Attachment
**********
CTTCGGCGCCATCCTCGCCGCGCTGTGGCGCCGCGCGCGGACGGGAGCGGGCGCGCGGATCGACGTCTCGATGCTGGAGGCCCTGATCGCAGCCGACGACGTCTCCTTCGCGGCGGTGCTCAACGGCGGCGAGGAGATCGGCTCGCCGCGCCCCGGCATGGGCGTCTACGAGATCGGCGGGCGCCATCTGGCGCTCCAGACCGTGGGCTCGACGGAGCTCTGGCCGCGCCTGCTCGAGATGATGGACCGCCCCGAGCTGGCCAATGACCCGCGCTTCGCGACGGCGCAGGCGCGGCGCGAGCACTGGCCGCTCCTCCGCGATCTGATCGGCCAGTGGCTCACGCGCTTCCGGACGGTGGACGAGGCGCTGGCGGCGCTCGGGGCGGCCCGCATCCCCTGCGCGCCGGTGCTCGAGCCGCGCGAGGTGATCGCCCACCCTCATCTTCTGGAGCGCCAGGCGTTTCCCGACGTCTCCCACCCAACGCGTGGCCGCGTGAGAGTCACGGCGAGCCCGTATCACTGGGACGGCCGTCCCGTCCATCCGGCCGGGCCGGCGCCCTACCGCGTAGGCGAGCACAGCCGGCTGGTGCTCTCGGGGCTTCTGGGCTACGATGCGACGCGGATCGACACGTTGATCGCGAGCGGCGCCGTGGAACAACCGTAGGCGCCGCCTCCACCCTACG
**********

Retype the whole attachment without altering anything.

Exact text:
CTTCGGCGCCATCCTCGCCGCGCTGTGGCGCCGCGCGCGGACGGGAGCGGGCGCGCGGATCGACGTCTCGATGCTGGAGGCCCTGATCGCAGCCGACGACGTCTCCTTCGCGGCGGTGCTCAACGGCGGCGAGGAGATCGGCTCGCCGCGCCCCGGCATGGGCGTCTACGAGATCGGCGGGCGCCATCTGGCGCTCCAGACCGTGGGCTCGACGGAGCTCTGGCCGCGCCTGCTCGAGATGATGGACCGCCCCGAGCTGGCCAATGACCCGCGCTTCGCGACGGCGCAGGCGCGGCGCGAGCACTGGCCGCTCCTCCGCGATCTGATCGGCCAGTGGCTCACGCGCTTCCGGACGGTGGACGAGGCGCTGGCGGCGCTCGGGGCGGCCCGCATCCCCTGCGCGCCGGTGCTCGAGCCGCGCGAGGTGATCGCCCACCCTCATCTTCTGGAGCGCCAGGCGTTTCCCGACGTCTCCCACCCAACGCGTGGCCGCGTGAGAGTCACGGCGAGCCCGTATCACTGGGACGGCCGTCCCGTCCATCCGGCCGGGCCGGCGCCCTACCGCGTAGGCGAGCACAGCCGGCTGGTGCTCTCGGGGCTTCTGGGCTACGATGCGACGCGGATCGACACGTTGATCGCGAGCGGCGCCGTGGAACAACCGTAGGCGCCGCCTCCACCCTACG